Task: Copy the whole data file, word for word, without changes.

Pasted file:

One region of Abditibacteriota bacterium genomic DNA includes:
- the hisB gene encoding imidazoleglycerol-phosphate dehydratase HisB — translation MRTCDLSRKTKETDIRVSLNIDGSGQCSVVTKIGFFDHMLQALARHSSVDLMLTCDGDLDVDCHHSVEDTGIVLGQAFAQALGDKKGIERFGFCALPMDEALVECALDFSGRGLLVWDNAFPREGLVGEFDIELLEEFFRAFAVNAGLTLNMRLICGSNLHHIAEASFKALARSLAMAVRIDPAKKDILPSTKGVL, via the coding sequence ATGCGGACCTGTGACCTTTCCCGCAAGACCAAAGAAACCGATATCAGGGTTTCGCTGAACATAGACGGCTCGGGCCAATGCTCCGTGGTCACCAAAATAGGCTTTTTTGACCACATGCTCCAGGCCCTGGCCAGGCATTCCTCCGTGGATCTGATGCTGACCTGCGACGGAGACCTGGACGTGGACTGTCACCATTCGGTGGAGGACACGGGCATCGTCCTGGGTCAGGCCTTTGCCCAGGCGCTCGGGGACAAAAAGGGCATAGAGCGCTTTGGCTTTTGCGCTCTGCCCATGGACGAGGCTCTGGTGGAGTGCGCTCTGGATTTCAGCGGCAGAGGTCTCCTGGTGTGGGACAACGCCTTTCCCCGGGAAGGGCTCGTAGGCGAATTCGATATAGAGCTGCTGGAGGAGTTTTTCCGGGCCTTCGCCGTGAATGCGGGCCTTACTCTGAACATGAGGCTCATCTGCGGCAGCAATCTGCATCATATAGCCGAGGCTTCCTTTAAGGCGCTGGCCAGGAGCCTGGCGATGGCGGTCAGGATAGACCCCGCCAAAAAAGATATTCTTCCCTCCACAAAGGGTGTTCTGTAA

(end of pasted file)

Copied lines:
One region of Abditibacteriota bacterium genomic DNA includes:
- the hisB gene encoding imidazoleglycerol-phosphate dehydratase HisB — translation MRTCDLSRKTKETDIRVSLNIDGSGQCSVVTKIGFFDHMLQALARHSSVDLMLTCDGDLDVDCHHSVEDTGIVLGQAFAQALGDKKGIERFGFCALPMDEALVECALDFSGRGLLVWDNAFPREGLVGEFDIELLEEFFRAFAVNAGLTLNMRLICGSNLHHIAEASFKALARSLAMAVRIDPAKKDILPSTKGVL, via the coding sequence ATGCGGACCTGTGACCTTTCCCGCAAGACCAAAGAAACCGATATCAGGGTTTCGCTGAACATAGACGGCTCGGGCCAATGCTCCGTGGTCACCAAAATAGGCTTTTTTGACCACATGCTCCAGGCCCTGGCCAGGCATTCCTCCGTGGATCTGATGCTGACCTGCGACGGAGACCTGGACGTGGACTGTCACCATTCGGTGGAGGACACGGGCATCGTCCTGGGTCAGGCCTTTGCCCAGGCGCTCGGGGACAAAAAGGGCATAGAGCGCTTTGGCTTTTGCGCTCTGCCCATGGACGAGGCTCTGGTGGAGTGCGCTCTGGATTTCAGCGGCAGAGGTCTCCTGGTGTGGGACAACGCCTTTCCCCGGGAAGGGCTCGTAGGCGAATTCGATATAGAGCTGCTGGAGGAGTTTTTCCGGGCCTTCGCCGTGAATGCGGGCCTTACTCTGAACATGAGGCTCATCTGCGGCAGCAATCTGCATCATATAGCCGAGGCTTCCTTTAAGGCGCTGGCCAGGAGCCTGGCGATGGCGGTCAGGATAGACCCCGCCAAAAAAGATATTCTTCCCTCCACAAAGGGTGTTCTGTAA